In the statement signed by its WA Branch Secretary, Mr. Chris Cain, and his assistants, the Australian union considered its concerns “legitimate as the phosphate mined in Western Sahara and subsequently shipped to the Fermantle Ports do not belong to the beneficiaries of the trade but is a resource belonging to the Saharawi people, not the foreign occupiers of Western Sahara”, referring to Morocco.
The text recalled that the Moroccan exploitation of Saharawi phosphate and other resources, with the complicity of some international companies and countries, “has been condemned in many international forums, principally in the UN”.
Western Sahara, the last colony in Africa, is still awaiting for the UN to fulfil its “mandate to organise a referendum of the Saharawis to determine the future of their land and resources”, MUA considered.
Consequently, MUA estimated that “trading in phosphate before such a plebiscite jeopardises its results and, further, places into question future trading relations with companies complicit in the current trading arrangements”.
On the other hand, MUA expressed concerns about the human rights violations “carried out by the Moroccan government since its occupation of Western Sahara since 1975”.
The statement further incriminated “the forceful separation of the Saharawis by Morocco’s construction of a military wall dividing the territory and physically separating the inhabitants”.
Such abomination, “is witness to the contempt the Moroccan government has towards the indigenous inhabitants” of Western Sahara, MUA said.
MUA, and the Australian Council of Trade Unions (ACTU), the statement indicated are lobbying the Australian government to convince it carry out he policies adopted on Western Sahara by the Australian Labour Party in three previous National Conference.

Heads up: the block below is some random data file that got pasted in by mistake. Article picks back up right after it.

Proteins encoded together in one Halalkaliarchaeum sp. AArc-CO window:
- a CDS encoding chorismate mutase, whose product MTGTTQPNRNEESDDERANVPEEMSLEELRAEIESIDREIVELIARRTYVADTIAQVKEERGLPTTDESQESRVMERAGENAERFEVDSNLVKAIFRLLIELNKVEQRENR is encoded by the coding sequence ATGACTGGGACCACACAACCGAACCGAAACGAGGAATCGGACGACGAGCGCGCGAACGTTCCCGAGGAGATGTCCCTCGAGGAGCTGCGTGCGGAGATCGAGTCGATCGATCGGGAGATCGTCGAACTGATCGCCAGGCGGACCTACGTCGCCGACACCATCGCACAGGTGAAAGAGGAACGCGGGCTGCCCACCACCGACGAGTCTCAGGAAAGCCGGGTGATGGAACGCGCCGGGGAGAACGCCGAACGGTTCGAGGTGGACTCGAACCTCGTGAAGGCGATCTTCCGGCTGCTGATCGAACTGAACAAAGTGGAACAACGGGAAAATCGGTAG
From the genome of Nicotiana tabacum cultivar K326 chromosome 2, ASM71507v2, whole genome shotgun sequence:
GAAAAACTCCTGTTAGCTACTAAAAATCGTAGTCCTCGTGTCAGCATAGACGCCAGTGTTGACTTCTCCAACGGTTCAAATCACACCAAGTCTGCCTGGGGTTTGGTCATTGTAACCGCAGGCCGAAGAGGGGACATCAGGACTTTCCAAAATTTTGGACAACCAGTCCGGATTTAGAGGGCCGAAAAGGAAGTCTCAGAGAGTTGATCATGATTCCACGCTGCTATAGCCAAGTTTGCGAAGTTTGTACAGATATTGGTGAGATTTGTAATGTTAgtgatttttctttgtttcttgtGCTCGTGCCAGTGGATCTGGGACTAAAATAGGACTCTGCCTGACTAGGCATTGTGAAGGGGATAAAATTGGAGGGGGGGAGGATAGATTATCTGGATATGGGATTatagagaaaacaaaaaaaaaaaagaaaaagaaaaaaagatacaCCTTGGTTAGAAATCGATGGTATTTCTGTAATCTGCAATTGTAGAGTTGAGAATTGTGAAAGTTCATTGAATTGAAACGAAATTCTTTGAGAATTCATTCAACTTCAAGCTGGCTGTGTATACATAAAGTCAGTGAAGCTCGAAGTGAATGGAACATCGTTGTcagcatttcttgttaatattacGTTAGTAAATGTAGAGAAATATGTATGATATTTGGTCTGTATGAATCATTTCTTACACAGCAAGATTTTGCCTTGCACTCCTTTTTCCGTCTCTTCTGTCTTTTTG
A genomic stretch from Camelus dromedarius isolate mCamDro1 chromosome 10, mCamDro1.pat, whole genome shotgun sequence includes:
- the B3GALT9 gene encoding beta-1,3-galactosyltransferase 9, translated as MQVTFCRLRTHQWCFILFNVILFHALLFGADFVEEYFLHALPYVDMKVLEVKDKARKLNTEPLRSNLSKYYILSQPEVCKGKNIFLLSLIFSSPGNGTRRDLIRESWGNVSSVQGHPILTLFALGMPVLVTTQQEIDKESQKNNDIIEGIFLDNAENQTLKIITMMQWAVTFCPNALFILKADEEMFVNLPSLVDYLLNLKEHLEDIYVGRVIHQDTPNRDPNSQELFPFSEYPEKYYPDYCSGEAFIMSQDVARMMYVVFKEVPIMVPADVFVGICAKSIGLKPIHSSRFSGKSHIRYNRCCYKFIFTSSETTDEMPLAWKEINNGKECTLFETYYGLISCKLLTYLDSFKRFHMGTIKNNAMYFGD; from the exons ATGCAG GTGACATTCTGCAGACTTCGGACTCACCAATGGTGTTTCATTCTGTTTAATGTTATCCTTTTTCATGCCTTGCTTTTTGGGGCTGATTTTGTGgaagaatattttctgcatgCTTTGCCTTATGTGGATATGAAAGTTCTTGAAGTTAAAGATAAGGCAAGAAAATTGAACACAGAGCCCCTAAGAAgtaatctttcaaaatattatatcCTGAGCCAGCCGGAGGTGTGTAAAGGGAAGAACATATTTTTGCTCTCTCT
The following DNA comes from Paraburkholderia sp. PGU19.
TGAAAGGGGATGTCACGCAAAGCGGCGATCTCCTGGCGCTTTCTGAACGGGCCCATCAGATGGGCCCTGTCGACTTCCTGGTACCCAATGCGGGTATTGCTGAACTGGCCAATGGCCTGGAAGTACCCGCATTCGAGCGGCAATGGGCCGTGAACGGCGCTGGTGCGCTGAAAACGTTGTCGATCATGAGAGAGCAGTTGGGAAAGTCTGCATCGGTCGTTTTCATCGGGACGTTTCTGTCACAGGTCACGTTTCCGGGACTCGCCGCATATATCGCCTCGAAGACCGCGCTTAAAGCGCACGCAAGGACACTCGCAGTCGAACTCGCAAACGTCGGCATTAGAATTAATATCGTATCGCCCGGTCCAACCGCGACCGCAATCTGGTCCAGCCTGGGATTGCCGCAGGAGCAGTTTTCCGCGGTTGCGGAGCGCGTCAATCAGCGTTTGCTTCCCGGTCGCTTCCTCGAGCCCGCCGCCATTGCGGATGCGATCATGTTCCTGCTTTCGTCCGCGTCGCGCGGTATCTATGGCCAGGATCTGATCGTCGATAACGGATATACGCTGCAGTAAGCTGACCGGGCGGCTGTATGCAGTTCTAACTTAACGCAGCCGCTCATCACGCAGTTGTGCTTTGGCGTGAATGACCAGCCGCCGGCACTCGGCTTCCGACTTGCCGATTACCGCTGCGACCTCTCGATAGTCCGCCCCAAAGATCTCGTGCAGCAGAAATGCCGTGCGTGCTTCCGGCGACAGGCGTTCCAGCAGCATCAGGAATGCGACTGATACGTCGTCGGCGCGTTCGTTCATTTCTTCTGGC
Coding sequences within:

It is also campaigning against the Australian companies that export Saharawi phosphate to convince them give up these dubious trade.
MUA, finally, declared it will keep on campaigning and raising awareness about the question of Western Sahara “until the Saharawis can determine” their future and the future of their resources.
Melbourne plays host to African Studies conference
Cate Lewis, AWSA
Many scholars from around Australia and abroad attended the “31st annual conference of the African Studies Association of Australasia and the Pacific” (AFSAAP) hosted by Monash University. It was held in the centre of Melbourne at the State Library of Victoria’s conference centre 26-28 December 2008, and entitled Building a common future, Africa and Australasia, see http://www.meetings.com.au/africa/.
The Australia Western Sahara Association held an information stall about Western Sahara and had the opportunity to talk with many conference-goers from Australia and overseas.
It was useful to raise the profile of Western Sahara in a few cases where people confessed ignorance of the conflict. However, most congratulated us on our presence. Many greeted the stall warmly, being familiar with the issue over many years. A man from Somalia said it was high time Western Sahara achieved its independence.
The conference recognises that Australia-Pacific region’s growing economic, political, social and cultural ties with Africa provide an opportunity not only to explore our communalities further but also to work together on shared issues, such as climate change, education, health and security, to develop sustainable, mutually beneficial solutions.
Since 1978, the annual African Studies Association of Australasia and the Pacific (AFSAAP) conference has been bringing together Africa-focused scholars, students, government and diplomatic staff, business, industry and individuals to discuss Africa and the issues, challenges and opportunities which the continent faces.